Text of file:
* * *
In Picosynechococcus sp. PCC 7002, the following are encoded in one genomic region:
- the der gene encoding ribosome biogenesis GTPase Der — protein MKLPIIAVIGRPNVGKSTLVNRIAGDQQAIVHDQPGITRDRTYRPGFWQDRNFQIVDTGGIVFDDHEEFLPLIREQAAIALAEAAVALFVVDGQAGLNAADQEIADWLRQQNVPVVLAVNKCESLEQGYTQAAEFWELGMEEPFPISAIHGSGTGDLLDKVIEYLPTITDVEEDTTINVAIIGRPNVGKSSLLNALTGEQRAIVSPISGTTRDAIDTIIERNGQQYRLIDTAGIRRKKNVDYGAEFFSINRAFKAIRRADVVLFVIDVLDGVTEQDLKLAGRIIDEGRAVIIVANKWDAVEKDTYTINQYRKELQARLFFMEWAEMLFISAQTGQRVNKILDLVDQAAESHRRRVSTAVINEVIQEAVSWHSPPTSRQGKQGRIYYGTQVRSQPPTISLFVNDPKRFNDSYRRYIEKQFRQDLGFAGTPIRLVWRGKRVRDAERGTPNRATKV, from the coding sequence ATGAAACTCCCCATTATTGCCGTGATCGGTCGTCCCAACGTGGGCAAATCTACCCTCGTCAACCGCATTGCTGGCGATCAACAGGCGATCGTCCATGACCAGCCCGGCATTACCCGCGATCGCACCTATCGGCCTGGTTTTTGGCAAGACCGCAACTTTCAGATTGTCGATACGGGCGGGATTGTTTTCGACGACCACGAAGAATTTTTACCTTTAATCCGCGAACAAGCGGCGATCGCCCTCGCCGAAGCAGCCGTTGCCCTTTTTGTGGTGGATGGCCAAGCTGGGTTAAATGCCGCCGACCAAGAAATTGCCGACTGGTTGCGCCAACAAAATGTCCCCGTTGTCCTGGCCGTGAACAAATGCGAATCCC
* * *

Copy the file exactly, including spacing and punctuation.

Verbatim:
In Picosynechococcus sp. PCC 7002, the following are encoded in one genomic region:
- the der gene encoding ribosome biogenesis GTPase Der — protein MKLPIIAVIGRPNVGKSTLVNRIAGDQQAIVHDQPGITRDRTYRPGFWQDRNFQIVDTGGIVFDDHEEFLPLIREQAAIALAEAAVALFVVDGQAGLNAADQEIADWLRQQNVPVVLAVNKCESLEQGYTQAAEFWELGMEEPFPISAIHGSGTGDLLDKVIEYLPTITDVEEDTTINVAIIGRPNVGKSSLLNALTGEQRAIVSPISGTTRDAIDTIIERNGQQYRLIDTAGIRRKKNVDYGAEFFSINRAFKAIRRADVVLFVIDVLDGVTEQDLKLAGRIIDEGRAVIIVANKWDAVEKDTYTINQYRKELQARLFFMEWAEMLFISAQTGQRVNKILDLVDQAAESHRRRVSTAVINEVIQEAVSWHSPPTSRQGKQGRIYYGTQVRSQPPTISLFVNDPKRFNDSYRRYIEKQFRQDLGFAGTPIRLVWRGKRVRDAERGTPNRATKV, from the coding sequence ATGAAACTCCCCATTATTGCCGTGATCGGTCGTCCCAACGTGGGCAAATCTACCCTCGTCAACCGCATTGCTGGCGATCAACAGGCGATCGTCCATGACCAGCCCGGCATTACCCGCGATCGCACCTATCGGCCTGGTTTTTGGCAAGACCGCAACTTTCAGATTGTCGATACGGGCGGGATTGTTTTCGACGACCACGAAGAATTTTTACCTTTAATCCGCGAACAAGCGGCGATCGCCCTCGCCGAAGCAGCCGTTGCCCTTTTTGTGGTGGATGGCCAAGCTGGGTTAAATGCCGCCGACCAAGAAATTGCCGACTGGTTGCGCCAACAAAATGTCCCCGTTGTCCTGGCCGTGAACAAATGCGAATCCC